Simple. They've never put down the hymn book. They've never turned the page. They've just kept singing the same tune, same verse, and have hardly looked up to see a number of folks in the congregation are leaving.

Any organization that expresses "distress" at seeing folks "turning away from government solutions..." is an organization that is likely to sing from its chosen hymn book and never put it down.

mac said...

Interesting stats the JBHE provided about the 27 pecent admission of
black students to Duke: I'm wondering if they think that's proof of discrimination against blacks?

If so, they're proven wrong by the other stat, a general admission rate of 19.7 percent, which shows the reverse.
Perhaps they were just bragging.

If anything, it's proof of preferential admissions for AA students. Maybe they were giving
the 88 credit for higher minority enrollment rates?

Anonymous said...

It's not about the facts. It's all about a fiction that fits their agenda. Simply a blatant disregard for the facts of the case. I can't imagine manipulating information to create a fantasy that comforms to my agenda. The JBHE has no trouble with that (as does the NC NAACP, by the way). College "intellectuals"? I do occasionally teach at a university and serve in an advisory role there, but reading crap like this from the JBHE reminds me of why I am grateful to have chosen a career in business.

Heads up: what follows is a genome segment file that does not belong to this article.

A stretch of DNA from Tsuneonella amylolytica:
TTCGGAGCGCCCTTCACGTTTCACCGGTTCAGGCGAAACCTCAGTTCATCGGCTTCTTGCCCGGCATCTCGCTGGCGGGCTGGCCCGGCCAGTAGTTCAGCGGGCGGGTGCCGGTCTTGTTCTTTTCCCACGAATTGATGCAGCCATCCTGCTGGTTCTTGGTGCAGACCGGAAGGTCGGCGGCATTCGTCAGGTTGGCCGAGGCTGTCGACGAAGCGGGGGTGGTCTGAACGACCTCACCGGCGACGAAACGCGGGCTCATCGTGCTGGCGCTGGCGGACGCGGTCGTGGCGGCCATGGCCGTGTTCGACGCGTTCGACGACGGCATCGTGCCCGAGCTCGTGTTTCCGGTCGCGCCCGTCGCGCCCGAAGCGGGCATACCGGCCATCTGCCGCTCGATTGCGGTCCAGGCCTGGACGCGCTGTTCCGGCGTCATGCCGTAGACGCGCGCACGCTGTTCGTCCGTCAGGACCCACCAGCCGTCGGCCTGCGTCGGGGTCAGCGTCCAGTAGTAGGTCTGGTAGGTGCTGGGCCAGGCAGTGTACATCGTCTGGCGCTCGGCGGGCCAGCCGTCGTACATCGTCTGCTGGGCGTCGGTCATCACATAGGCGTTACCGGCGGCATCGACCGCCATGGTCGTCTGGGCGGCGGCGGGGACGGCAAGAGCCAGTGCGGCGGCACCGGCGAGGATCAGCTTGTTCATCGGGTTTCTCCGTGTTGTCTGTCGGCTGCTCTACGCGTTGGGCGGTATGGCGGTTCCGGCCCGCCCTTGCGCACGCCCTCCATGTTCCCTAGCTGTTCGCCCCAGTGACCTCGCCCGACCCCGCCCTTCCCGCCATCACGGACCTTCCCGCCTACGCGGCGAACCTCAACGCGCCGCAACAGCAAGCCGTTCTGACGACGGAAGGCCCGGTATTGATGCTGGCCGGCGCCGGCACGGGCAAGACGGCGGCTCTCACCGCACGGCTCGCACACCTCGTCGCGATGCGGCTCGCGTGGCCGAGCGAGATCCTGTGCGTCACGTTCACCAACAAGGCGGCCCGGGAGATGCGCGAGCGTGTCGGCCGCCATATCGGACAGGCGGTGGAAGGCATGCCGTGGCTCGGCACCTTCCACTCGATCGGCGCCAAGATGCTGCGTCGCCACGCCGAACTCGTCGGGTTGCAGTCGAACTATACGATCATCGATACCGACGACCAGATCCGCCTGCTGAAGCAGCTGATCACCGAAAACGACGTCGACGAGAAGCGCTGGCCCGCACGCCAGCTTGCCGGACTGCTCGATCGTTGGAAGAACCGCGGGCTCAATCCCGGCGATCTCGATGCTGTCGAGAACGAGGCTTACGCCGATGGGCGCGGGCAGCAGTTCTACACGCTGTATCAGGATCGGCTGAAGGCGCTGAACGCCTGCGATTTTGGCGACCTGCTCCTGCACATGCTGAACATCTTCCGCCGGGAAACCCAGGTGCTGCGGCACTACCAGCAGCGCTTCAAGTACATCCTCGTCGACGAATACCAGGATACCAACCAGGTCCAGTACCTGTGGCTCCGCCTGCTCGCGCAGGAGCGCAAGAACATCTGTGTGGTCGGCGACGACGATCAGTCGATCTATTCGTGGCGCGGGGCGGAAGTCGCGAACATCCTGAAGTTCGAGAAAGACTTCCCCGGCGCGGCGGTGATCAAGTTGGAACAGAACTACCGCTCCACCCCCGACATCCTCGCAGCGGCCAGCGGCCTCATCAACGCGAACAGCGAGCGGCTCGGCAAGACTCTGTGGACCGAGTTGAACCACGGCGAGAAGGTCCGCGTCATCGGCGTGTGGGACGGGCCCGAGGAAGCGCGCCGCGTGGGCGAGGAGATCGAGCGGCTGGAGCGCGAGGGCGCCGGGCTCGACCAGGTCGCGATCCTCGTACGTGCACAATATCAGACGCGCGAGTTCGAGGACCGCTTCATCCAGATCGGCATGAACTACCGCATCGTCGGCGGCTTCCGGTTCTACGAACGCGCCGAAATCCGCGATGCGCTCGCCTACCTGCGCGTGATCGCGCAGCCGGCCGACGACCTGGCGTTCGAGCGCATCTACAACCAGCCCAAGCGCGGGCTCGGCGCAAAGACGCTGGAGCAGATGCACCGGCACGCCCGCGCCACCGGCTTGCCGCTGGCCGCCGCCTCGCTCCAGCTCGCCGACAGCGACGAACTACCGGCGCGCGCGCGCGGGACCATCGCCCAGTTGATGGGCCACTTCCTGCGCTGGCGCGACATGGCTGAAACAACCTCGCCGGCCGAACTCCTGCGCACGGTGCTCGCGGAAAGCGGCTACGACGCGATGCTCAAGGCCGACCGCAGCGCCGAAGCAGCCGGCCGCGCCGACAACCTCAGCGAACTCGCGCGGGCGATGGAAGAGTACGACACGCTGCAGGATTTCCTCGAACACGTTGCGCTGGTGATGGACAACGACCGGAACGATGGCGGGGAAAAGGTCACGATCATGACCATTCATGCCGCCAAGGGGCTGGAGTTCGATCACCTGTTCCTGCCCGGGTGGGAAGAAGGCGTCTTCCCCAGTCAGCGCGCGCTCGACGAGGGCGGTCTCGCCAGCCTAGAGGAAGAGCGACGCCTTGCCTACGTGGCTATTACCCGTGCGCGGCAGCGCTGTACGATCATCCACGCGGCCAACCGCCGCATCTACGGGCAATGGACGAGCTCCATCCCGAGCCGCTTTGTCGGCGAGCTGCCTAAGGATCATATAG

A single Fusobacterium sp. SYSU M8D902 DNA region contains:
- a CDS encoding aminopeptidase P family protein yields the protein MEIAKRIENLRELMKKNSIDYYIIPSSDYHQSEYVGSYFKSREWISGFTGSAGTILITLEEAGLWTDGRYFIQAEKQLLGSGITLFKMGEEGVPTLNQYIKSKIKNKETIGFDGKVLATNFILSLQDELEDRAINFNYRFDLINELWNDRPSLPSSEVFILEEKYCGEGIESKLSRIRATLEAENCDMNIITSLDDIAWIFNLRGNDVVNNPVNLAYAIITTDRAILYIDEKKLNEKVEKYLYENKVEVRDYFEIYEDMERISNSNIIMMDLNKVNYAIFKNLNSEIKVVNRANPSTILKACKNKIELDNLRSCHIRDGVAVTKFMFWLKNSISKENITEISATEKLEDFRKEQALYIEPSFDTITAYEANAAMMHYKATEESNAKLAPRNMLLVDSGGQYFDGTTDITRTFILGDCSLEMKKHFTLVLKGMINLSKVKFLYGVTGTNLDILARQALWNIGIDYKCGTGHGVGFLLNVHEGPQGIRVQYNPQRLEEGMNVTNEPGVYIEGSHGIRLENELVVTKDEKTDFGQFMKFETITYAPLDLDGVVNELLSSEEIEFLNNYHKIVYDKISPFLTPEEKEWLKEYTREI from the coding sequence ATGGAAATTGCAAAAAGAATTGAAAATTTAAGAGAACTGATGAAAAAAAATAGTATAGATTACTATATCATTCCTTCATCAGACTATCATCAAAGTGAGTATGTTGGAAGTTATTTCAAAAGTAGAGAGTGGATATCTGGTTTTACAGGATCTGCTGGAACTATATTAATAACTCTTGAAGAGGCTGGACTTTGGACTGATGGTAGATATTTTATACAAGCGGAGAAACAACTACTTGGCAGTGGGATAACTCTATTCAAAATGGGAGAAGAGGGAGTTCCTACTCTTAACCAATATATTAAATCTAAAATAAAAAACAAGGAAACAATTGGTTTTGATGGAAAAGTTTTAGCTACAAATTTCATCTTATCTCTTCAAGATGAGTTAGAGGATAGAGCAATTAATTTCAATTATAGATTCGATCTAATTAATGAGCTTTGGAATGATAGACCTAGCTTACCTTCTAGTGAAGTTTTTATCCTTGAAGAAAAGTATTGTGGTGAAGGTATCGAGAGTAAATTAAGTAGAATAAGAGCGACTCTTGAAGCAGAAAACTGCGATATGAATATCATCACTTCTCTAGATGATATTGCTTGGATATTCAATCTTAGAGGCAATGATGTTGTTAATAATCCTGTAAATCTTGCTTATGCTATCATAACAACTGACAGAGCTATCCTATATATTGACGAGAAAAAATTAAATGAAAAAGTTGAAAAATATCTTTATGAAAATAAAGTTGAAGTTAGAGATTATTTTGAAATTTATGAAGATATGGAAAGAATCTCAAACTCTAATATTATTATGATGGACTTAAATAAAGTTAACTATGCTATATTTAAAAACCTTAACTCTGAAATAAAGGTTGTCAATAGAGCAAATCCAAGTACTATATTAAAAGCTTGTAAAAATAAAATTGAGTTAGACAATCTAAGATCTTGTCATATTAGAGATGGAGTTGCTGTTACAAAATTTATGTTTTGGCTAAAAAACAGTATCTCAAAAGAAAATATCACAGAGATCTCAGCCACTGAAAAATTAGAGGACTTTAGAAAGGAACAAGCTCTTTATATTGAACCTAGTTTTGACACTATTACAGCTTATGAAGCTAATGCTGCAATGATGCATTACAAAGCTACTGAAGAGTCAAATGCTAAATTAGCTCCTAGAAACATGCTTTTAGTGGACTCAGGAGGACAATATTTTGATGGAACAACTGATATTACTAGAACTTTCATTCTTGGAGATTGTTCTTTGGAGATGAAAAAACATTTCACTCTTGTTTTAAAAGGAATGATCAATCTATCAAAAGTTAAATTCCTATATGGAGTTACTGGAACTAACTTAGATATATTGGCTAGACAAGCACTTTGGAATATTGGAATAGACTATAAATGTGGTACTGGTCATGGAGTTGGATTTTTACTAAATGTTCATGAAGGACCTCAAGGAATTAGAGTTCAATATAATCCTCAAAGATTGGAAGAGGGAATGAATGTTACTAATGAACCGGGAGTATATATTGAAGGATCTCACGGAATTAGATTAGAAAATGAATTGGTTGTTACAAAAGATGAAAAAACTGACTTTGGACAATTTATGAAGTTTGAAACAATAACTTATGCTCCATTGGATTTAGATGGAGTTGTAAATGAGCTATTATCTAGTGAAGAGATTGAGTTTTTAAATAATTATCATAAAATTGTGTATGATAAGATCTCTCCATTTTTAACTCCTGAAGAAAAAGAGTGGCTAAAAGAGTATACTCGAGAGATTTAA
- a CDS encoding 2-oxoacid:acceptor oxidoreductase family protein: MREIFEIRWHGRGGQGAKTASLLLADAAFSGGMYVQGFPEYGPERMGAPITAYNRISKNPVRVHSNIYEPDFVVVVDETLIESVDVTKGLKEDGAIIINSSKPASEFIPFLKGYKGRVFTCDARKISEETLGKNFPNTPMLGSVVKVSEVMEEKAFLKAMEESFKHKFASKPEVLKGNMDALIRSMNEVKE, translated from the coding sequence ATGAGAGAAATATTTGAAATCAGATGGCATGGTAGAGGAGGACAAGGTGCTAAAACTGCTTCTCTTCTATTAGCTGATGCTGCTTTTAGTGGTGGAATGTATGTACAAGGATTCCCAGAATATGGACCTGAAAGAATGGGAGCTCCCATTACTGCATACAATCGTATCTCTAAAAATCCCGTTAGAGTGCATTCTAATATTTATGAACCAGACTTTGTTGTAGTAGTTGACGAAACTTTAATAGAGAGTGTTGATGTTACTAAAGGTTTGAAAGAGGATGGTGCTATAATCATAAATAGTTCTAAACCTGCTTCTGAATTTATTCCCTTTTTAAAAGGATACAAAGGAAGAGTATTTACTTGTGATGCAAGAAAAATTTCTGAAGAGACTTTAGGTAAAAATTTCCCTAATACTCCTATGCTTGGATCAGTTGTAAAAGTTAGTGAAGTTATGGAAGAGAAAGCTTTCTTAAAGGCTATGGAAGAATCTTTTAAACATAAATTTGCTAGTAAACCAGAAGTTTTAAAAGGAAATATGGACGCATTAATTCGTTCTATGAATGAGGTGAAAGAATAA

mac said...

Also an interesting website that KC linked:
an editorial at JBHE states, basically, that all the colleges and universities
got together at one country club and said:
"No blacks."

Sure they did. And the man-in-the-moon kept our astronauts from
REALLY landing there; what we saw must have been
filmed at the Phoenix Country Club and Car Wash.

Anonymous said...

(sigh) just another day in the fever pits of Black racism.

Anonymous said...

There was an item in today's Virginian-Pilot on the Michael Vick case. It said "Butch" Williams of Durham has been retained by Vick as one of his stable of attorneys. The report identified Williams as an attorney for one of the "unindicted co-conspirators in the Duke Blue Devils lacrosse rape case." Isn't it amazing how these terms are used so loosley by reporters who should know better?

Anonymous said...

Is Bowen a Communist?

Anonymous said...

It is simple. Groups like the JBHE are not interested in truth. They are interested in pushing their agenda.

Anonymous said...

The JBHE asks